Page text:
Sorry, I don't think I understand your question. How to test that the package correctly exposes its symbols , like everything that has to be marked public is marked as such? Well, unit tests being compiled in separate module cannot access anything which is not exposed through public or not marked as @testable. Is that what you asking?

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I guess I mean as an integration test. Outside the context of a swift package. After I’ve created the package I want to run a smoke test with a separate project to make sure it can be consumed by that project as expected. This just means importing the libraries, making sure they compile in the context of an external app, and referencing some symbols as a sanity check.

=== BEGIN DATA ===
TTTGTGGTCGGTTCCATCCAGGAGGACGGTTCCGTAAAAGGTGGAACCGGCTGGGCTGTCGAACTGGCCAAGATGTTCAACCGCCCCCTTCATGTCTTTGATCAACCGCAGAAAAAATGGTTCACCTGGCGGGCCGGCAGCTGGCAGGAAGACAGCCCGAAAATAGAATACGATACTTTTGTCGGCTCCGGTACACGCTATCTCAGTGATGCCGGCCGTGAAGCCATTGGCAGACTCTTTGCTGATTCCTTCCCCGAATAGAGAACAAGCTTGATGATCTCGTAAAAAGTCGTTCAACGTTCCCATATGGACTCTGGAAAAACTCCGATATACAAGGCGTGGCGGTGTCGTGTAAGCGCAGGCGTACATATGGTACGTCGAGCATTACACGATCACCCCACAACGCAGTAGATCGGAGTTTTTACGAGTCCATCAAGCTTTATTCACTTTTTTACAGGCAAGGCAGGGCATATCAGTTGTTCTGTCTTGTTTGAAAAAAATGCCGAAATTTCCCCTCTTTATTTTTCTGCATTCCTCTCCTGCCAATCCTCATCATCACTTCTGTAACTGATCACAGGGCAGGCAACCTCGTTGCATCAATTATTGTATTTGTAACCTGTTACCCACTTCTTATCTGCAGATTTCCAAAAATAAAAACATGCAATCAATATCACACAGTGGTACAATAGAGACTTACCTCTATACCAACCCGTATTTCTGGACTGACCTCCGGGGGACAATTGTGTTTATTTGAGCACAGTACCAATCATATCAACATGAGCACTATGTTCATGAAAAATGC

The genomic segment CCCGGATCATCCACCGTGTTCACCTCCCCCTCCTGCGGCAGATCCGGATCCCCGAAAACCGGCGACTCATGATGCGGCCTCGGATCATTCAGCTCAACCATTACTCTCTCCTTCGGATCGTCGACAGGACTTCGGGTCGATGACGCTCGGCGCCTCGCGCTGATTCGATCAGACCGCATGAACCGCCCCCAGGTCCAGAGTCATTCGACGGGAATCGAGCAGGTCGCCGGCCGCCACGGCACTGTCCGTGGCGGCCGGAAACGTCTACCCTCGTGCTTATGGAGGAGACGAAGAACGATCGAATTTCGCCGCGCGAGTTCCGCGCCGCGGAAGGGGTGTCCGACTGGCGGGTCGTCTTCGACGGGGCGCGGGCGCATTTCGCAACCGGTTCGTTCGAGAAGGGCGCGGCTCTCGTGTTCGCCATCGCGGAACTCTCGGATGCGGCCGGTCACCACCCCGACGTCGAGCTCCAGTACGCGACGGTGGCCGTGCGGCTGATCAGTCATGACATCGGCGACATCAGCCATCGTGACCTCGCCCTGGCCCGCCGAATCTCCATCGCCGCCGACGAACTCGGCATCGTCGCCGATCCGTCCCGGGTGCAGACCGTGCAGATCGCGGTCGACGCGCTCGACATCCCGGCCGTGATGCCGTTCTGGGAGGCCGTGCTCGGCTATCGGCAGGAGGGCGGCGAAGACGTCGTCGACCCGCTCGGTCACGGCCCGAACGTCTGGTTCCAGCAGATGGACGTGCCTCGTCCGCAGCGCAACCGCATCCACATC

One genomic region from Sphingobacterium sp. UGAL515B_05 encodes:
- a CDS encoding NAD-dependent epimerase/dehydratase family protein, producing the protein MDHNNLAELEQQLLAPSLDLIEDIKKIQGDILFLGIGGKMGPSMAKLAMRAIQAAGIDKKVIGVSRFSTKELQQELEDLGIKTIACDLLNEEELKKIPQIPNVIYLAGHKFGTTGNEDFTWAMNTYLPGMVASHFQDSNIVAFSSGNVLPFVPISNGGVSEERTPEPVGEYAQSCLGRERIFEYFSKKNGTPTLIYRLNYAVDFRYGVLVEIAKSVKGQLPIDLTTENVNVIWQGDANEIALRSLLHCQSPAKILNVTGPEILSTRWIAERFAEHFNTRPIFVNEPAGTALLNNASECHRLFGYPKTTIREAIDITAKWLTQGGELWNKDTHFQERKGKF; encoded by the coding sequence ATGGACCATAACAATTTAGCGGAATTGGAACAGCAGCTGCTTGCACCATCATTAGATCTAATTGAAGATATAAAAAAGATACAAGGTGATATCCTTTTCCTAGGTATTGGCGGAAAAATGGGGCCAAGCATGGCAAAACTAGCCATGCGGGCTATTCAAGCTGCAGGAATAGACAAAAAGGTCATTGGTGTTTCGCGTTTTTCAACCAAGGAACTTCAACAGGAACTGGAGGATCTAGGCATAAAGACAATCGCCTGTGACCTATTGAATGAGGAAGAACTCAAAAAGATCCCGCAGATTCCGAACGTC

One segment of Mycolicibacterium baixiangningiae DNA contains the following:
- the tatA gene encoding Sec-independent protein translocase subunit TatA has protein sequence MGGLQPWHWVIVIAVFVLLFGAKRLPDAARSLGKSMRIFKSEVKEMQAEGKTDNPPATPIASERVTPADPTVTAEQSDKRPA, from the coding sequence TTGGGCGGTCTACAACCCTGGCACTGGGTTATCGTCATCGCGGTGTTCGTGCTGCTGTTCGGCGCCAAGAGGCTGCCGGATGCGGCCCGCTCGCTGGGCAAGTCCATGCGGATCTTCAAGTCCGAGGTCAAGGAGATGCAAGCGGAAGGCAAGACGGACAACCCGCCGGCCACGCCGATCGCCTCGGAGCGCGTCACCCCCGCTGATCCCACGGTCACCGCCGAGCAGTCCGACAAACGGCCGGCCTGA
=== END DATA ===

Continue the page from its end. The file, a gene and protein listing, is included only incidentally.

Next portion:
The project I’m working with is sort of complex so it’s not a given that a consuming project will build the same way as the package on its own. I need to know that both are correct. :slightly_smiling_face:

Hmm I don't think I have ever though about implementing buildability test as something separate. technically one could create a separate test project which would be using all API types and calls that should be exposed by the package in question. And if this project builds the test passes. However, using CI implies that your package should already be deployed somewhere to be accessible via its URL by the build machine. So, it won't be local.

So the whole idea is that I could test it before it's deployed somewhere by using the local branch. I think this is still possible, just need to tool around with it a bit more.